• Chapter 25, "Real Patriots Ask Questions"
  • Humans may crave absolute certainty; they may aspire to it; they may pretend, as partisans of certain religions do, to have attained it. But the history of science — by far the most successful claim to knowledge accessible to humans — teaches that the most we can hope for is successive improvement in our understanding, learning from our mistakes, an asymptotic approach to the Universe, but with the proviso that absolute certainty will always elude us.
    • Page 28
  • appeal to ignorance — the claim that whatever has not been proved false must be true, and vice versa (e.g. There is no compelling evidence that UFOs are not visiting the Earth; therefore UFOs exist — and there is intelligent life elsewhere in the universe. Or: There may be seventy kazillion other worlds, but not one is known to have the moral advancement of the Earth, so we're still central to the Universe.) This impatience with ambiguity can be criticized in the phrase: absence of evidence is not evidence of absence.
    • Chapter 12, "The Fine Art of Baloney Detection", page 221

Billions and Billions (1997)

Billions and Billions: Thoughts of Life and Death at the Brink of the Millenium
  • I never said it. Honest. Oh, I said there are maybe 100 billion galaxies and 10 billion trillion stars. It's hard to talk about the Cosmos without using big numbers. I said 'billion' many times on the Cosmos television series, which was seen by a great many people. But I never said 'billions and billions.' For one thing, it's imprecise. How many billions are 'billions and billions'? A few billion? Twenty billion? A hundred billion? 'Billions and billions' is pretty vague... For a while, out of childish pique, I wouldn't utter the phrase, even when asked to. But I've gotten over that. So, for the record, here it goes: 'Billions and billions.'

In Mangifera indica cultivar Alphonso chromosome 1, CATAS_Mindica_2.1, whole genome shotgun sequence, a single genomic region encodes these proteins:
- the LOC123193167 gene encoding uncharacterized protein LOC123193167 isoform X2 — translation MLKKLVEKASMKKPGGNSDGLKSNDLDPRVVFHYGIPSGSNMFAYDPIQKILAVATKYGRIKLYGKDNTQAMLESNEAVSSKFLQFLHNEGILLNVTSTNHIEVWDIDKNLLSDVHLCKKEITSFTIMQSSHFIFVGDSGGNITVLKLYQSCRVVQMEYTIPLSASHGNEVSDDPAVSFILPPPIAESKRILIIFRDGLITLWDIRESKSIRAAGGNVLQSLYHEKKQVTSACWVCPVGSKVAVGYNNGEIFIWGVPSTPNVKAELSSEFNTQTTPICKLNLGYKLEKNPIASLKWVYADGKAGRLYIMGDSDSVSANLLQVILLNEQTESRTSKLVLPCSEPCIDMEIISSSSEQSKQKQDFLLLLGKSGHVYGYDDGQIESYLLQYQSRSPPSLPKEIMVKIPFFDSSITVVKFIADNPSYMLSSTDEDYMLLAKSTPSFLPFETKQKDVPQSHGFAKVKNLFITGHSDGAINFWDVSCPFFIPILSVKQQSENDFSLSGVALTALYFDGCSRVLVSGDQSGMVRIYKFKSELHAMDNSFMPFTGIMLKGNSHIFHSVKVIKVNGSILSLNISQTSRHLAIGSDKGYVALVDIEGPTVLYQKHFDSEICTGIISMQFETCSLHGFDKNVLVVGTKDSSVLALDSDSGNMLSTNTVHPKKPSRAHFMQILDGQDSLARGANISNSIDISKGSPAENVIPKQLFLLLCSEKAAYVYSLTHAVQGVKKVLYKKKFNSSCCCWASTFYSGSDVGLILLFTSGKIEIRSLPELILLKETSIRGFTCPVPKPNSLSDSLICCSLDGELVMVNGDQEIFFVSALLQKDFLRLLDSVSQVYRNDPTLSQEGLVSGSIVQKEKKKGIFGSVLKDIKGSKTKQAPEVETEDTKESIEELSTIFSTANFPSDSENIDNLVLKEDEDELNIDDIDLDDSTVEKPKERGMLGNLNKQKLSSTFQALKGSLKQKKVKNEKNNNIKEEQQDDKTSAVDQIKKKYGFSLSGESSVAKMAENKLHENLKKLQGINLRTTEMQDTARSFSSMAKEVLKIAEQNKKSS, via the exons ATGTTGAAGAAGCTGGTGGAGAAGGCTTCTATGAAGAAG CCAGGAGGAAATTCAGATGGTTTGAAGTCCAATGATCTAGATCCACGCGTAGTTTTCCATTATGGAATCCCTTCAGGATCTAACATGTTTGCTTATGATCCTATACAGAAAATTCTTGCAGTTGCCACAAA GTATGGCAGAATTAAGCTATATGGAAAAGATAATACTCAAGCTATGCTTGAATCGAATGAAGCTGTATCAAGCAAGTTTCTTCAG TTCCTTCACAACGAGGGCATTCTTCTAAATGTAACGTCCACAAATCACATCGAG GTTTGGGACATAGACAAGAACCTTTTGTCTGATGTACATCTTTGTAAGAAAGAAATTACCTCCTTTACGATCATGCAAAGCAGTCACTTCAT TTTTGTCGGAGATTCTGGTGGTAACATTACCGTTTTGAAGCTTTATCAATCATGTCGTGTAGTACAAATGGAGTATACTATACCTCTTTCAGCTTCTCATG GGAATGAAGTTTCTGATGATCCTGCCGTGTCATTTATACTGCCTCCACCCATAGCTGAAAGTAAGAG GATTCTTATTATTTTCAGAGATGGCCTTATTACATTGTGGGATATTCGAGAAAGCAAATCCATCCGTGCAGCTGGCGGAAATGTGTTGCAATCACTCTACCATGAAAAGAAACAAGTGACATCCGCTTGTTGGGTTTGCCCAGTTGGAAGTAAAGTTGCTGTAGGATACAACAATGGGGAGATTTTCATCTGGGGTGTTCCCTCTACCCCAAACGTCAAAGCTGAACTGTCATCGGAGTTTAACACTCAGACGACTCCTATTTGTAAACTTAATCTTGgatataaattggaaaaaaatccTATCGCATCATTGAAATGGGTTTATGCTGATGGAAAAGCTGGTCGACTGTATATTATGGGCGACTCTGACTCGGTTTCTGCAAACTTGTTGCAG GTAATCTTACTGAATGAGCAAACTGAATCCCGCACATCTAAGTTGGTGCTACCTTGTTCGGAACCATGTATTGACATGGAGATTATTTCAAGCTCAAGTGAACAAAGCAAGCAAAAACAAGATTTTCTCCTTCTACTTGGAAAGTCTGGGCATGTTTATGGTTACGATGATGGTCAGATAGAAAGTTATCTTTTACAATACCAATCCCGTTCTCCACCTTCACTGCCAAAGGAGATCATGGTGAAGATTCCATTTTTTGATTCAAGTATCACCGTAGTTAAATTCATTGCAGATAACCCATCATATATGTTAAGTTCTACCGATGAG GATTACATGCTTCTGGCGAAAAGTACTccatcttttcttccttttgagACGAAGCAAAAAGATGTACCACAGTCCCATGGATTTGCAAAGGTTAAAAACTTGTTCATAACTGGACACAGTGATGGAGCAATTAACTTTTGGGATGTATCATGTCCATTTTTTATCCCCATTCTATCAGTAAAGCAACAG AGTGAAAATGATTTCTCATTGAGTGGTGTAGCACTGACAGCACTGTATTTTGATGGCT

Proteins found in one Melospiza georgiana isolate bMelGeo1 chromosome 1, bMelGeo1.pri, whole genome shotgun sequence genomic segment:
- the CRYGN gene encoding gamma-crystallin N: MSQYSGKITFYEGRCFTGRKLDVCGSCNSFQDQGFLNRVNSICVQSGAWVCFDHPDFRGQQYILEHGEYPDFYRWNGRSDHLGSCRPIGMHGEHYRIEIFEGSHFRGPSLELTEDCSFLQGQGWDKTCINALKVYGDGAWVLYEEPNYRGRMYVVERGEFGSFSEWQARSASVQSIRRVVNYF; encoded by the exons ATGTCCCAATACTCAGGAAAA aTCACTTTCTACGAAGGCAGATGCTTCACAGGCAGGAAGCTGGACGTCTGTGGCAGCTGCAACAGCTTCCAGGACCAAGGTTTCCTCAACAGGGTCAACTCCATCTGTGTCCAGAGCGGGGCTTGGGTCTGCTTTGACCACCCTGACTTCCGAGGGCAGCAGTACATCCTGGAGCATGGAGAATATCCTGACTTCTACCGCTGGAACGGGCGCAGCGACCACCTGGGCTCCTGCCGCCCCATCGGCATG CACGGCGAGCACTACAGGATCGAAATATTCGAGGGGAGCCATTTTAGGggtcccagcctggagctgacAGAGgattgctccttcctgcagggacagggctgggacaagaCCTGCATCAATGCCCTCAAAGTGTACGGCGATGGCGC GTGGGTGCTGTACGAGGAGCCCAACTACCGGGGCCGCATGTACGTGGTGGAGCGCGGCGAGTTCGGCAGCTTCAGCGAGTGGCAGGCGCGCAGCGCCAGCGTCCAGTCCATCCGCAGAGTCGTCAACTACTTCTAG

• If we keep on with business as usual, the Earth will be warmed more every year; drought and floods will be endemic; many more cities, provinces, and whole nations will be submerged beneath the waves - unless heroic worldwide engineering countermeasures are taken. In the longer run, still more dire consequences may follow, including the collapse of the West Antarctic ice sheet, and the inundation of almost all the coastal cities on the planet.
    • Chapter 11, "Ambush: The Warming of the World"
  • A central lesson of science is that to understand complex issues (or even simple ones), we must try to free our minds of dogma and to guarantee the freedom to publish, to contradict, and to experiment. Arguments from authority are unacceptable.
    • Chapter 14, "The Common Enemy".
  • Widespread intellectual and moral docility may be convenient for leaders in the short term, but it is suicidal for nations in the long term. One of the criteria for national leadership should therefore be a talent for understanding, encouraging, and making constructive use of vigorous criticism.
    • Chapter 14, "The Common Enemy"

Debate transcript

"[The nuclear arms race is like] two sworn enemies standing waist deep in gasoline, one with three matches, the other with five." [2]

"I am agnostic" [3]

Misattributed